Monica Fennell, executive director of the Indiana Pro Bono Commission, said the plan administrators are aware of the program, but for the most part don’t know much about it. She welcomed the opportunity for plan administrators who may get requests from small nonprofit organizations, but may not be able to handle them with their current pools of volunteer attorneys.

“Although the pro bono districts can train an attorney with nonprofit expertise to take a family law case, there are some attorneys who will never take a pro bono family law case but would be happy to take a pro bono project in their area of expertise,” she said via e-mail. “This project should be very useful in providing a pro bono opportunity for attorneys with nonprofit skills and knowledge. I applaud the business law section for taking the initiative and creating this project to fill an unmet need.”

R. Scott Wylie, a co-plan administrator for the Volunteer Lawyer Program of Southwestern Indiana, which oversees District 13 based in Evansville, said the program could fill a need in his district.

“In these times of increasing demand for services and downward pressure on fundraising, many nonprofit groups that serve vulnerable and low-income populations in Indiana don’t have the funds to pay for an attorney when they need one,” he said via e-mail.

“While many of our pro bono districts offer help to nonprofit groups like we do in Evansville, the need is still more than most of us can address. This is especially so in our more rural counties where there may be no local attorney familiar with nonprofit law. The work of the business law section should go a long way in helping to address that need. I hope their work becomes widely known and is utilized as yet another tool for our state’s lawyers to serve the needs of the poor in our community.”

For more information or for a nonprofit organization to request legal help through the program, contact Johnson via e-mail,•


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  1. I think the cops are doing a great job locking up criminals. The Murder rates in the inner cities are skyrocketing and you think that too any people are being incarcerated. Maybe we need to lock up more of them. We have the ACLU, BLM, NAACP, Civil right Division of the DOJ, the innocent Project etc. We have court system with an appeal process that can go on for years, with attorneys supplied by the government. I'm confused as to how that translates into the idea that the defendants are not being represented properly. Maybe the attorneys need to do more Pro-Bono work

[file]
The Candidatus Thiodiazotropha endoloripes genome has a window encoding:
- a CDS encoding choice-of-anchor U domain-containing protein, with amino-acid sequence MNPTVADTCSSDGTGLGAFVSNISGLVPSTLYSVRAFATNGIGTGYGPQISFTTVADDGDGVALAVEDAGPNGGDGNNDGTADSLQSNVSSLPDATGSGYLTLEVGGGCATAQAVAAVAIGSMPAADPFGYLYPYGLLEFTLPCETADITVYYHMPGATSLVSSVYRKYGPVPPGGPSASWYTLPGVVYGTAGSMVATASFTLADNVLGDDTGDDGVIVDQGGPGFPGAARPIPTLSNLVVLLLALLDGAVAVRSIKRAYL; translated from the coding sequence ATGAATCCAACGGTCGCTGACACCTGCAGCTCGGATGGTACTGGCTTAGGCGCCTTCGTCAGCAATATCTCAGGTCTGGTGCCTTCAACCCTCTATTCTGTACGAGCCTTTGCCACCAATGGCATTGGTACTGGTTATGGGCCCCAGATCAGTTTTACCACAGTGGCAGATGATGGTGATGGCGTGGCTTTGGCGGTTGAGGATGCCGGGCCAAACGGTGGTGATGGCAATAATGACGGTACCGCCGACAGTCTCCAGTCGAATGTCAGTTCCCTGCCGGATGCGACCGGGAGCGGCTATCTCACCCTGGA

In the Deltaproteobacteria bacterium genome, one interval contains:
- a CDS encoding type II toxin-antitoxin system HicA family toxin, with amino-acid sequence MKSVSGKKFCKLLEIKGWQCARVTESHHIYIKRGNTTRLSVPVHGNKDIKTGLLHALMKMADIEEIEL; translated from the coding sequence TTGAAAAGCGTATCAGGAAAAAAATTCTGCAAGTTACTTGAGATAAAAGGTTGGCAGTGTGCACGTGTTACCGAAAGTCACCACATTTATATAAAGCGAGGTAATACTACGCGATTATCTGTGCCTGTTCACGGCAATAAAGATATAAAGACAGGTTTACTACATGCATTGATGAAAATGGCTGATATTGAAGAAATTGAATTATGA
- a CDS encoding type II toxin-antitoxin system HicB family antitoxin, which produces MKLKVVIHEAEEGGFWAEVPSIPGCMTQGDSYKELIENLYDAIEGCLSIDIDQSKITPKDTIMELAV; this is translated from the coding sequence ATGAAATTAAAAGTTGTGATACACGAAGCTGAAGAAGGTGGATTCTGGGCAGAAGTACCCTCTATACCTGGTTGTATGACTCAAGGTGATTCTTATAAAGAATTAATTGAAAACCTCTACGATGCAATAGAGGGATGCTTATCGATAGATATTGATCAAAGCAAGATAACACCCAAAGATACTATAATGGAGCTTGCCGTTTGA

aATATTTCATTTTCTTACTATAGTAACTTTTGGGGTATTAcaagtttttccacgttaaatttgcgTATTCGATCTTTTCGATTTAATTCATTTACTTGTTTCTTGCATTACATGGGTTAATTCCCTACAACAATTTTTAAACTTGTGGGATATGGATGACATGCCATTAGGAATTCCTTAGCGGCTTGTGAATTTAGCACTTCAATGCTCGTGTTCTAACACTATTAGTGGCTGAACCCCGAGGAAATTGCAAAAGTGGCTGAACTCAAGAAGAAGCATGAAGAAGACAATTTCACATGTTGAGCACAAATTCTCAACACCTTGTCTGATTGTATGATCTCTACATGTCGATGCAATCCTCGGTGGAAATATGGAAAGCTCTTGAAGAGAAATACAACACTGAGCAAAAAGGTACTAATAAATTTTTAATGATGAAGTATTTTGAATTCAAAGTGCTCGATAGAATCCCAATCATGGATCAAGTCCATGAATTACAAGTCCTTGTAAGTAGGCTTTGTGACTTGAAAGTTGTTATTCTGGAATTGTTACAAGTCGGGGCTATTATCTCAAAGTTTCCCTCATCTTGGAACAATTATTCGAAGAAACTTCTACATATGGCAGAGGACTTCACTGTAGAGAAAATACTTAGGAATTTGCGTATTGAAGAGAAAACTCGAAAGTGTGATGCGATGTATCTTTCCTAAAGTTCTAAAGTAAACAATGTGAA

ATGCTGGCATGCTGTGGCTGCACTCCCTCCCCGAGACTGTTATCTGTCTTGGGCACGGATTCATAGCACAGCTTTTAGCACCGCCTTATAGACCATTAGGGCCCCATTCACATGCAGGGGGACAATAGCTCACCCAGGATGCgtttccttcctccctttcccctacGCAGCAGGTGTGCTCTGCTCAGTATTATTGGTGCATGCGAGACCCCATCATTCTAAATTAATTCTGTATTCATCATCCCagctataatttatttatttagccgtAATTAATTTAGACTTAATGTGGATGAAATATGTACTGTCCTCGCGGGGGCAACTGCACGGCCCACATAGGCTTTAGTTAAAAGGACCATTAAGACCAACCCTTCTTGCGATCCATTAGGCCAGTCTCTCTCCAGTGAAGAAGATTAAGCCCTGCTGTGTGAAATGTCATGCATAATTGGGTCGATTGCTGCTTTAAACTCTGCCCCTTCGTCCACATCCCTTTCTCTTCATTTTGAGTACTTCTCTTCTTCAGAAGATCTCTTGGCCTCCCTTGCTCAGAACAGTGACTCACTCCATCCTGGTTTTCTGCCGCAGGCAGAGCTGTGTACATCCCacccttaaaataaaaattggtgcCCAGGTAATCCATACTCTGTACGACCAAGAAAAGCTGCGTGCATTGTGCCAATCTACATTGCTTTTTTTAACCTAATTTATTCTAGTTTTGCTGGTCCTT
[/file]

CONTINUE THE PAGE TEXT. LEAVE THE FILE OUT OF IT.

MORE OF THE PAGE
2. We do not have 10% of our population (which would mean about 32 million) incarcerated. It's closer to 2%.

  3. If a class action suit or other manner of retribution is possible, count me in. I have email and voicemail from the man. He colluded with opposing counsel, I am certain. My case was damaged so severely it nearly lost me everything and I am still paying dearly.

  4. There's probably a lot of blame that can be cast around for Indiana Tech's abysmal bar passage rate this last February. The folks who decided that Indiana, a state with roughly 16,000 to 18,000 attorneys, needs a fifth law school need to question the motives that drove their support of this project. Others, who have been "strong supporters" of the law school, should likewise ask themselves why they believe this institution should be supported. Is it because it fills some real need in the state? Or is it, instead, nothing more than a resume builder for those who teach there part-time? And others who make excuses for the students' poor performance, especially those who offer nothing more than conspiracy theories to back up their claims--who are they helping? What evidence do they have to support their posturing? Ultimately, though, like most everything in life, whether one succeeds or fails is entirely within one's own hands. At least one student from Indiana Tech proved this when he/she took and passed the February bar. A second Indiana Tech student proved this when they took the bar in another state and passed. As for the remaining 9 who took the bar and didn't pass (apparently, one of the students successfully appealed his/her original score), it's now up to them (and nobody else) to ensure that they pass on their second attempt. These folks should feel no shame; many currently successful practicing attorneys failed the bar exam on their first try. These same attorneys picked themselves up, dusted themselves off, and got back to the rigorous study needed to ensure they would pass on their second go 'round. This is what the Indiana Tech students who didn't pass the first time need to do. Of course, none of this answers such questions as whether Indiana Tech should be accredited by the ABA, whether the school should keep its doors open, or, most importantly, whether it should have even opened its doors in the first place. Those who promoted the idea of a fifth law school in Indiana need to do a lot of soul-searching regarding their decisions. These same people should never be allowed, again, to have a say about the future of legal education in this state or anywhere else. Indiana already has four law schools. That's probably one more than it really needs. But it's more than enough.

  5. This man Steve Hubbard goes on any online post or forum he can find and tries to push his company. He said court reporters would be obsolete a few years ago, yet here we are. How does he have time to search out every single post about court reporters and even spy in private court reporting forums if his company is so successful???? Dude, get a life. And back to what this post was about, I agree that some national firms cause a huge problem.